Peter B. Lewis ’55’s comment in reference to Frank Gehry’s Lewis Library — “Every building he designs surprises me” (cover story, Oct. 8) — pulled me up short. The only thing surprising about the new library (I’m judging only from PAW’s photographs) is its immediate site sensitivity, not exactly a Gehry hallmark. In almost every other way this building not only fulfills the expectations modernist architecture invented and honed in the 20th century, but also gives us that unmistakably sculptural feel of any mature Gehry structure — or Gehry-esque structure, for that matter.
At one glance, we know this is contemporary architecture à la Frank Gehry, just as at one glance we know that Whitman College is collegiate gothic. Once you’ve created “a new architectural language,” as William Mitchell puts it, the buildings that use it, that speak it, are no longer profoundly innovative. And though the Lewis Library possesses unique aspects, it also is comfortably familiar, which is, to my eye, Gehry’s real achievement here: an elegant poise between the newfangled and the predictable, the one-of-a-kind and the commonplace. But surprising? Hardly.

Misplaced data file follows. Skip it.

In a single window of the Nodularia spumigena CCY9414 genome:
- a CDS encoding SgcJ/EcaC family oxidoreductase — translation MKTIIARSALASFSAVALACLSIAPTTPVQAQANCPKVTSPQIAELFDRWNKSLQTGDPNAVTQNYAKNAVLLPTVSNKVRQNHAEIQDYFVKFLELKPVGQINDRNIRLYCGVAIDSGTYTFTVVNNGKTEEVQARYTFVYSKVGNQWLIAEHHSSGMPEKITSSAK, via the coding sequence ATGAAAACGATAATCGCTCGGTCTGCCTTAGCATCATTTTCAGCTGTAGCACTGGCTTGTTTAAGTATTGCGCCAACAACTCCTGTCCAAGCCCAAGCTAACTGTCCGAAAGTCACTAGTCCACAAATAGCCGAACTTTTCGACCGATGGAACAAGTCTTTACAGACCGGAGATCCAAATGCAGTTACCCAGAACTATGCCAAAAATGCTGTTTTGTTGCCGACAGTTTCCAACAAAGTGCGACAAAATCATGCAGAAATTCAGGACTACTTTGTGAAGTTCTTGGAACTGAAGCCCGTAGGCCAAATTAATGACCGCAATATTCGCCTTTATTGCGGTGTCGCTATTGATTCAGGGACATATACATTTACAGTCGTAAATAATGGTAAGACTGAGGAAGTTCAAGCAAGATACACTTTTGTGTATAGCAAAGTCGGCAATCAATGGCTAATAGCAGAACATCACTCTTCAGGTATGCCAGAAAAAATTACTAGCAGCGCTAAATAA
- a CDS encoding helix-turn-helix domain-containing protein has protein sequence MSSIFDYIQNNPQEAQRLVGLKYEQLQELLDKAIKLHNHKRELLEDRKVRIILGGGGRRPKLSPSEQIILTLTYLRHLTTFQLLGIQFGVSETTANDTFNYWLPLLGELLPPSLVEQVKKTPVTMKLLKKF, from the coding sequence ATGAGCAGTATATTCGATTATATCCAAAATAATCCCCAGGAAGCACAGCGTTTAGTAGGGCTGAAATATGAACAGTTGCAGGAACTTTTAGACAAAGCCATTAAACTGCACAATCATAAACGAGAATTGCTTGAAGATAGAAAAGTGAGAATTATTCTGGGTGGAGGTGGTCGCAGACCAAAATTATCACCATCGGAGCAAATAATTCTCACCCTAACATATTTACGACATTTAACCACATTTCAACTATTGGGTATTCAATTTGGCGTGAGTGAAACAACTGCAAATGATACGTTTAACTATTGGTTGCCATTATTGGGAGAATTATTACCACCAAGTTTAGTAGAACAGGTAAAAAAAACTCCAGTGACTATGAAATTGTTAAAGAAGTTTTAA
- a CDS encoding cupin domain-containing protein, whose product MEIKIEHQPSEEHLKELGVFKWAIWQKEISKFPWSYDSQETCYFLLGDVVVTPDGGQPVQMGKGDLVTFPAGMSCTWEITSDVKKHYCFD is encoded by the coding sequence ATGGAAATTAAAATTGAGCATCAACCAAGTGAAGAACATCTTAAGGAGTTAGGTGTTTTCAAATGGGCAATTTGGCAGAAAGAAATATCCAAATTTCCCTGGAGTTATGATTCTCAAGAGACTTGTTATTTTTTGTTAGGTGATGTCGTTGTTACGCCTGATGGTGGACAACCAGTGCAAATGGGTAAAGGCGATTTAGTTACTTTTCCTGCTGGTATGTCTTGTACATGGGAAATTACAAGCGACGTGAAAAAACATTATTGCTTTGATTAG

What troubles me is not the building itself but the way we talk about it — “we” constituting both its fans and its detractors. Modernism, born out of a rejection of what it saw as moribund traditions and their rules, always has been loath to acknowledge its own rules, de rigueur gestures, shibboleths. “Challenge viewers’ expectations!” is still its battle cry, even though a challenge to our expectations is, now, exactly what we expect.
What the Academy of Modernism has not done is to prepare us to grasp and appreciate those inevitable and necessary aspects of new work that can only be described in our current flawed discourse as traditional — whether the tradition is centuries or merely decades old.